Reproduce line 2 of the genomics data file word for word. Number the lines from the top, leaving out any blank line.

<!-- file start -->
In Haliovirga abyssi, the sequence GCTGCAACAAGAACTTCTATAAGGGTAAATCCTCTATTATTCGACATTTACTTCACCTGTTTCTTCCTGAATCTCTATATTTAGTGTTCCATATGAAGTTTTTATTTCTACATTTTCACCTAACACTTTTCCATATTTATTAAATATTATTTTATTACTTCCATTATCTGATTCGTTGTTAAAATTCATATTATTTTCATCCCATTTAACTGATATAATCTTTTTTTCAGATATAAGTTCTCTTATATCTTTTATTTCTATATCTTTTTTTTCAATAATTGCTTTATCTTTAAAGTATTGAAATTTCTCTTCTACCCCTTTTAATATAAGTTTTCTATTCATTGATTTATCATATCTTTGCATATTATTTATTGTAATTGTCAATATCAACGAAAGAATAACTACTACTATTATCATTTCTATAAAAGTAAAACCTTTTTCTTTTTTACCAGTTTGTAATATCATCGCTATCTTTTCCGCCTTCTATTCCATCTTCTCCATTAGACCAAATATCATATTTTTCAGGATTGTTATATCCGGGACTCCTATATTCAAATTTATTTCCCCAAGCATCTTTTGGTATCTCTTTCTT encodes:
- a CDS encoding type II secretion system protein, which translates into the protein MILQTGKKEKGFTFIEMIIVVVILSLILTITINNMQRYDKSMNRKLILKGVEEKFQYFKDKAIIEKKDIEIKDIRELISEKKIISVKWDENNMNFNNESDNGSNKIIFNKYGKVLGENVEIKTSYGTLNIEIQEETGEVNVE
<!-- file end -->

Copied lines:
- a CDS encoding type II secretion system protein, which translates into the protein MILQTGKKEKGFTFIEMIIVVVILSLILTITINNMQRYDKSMNRKLILKGVEEKFQYFKDKAIIEKKDIEIKDIRELISEKKIISVKWDENNMNFNNESDNGSNKIIFNKYGKVLGENVEIKTSYGTLNIEIQEETGEVNVE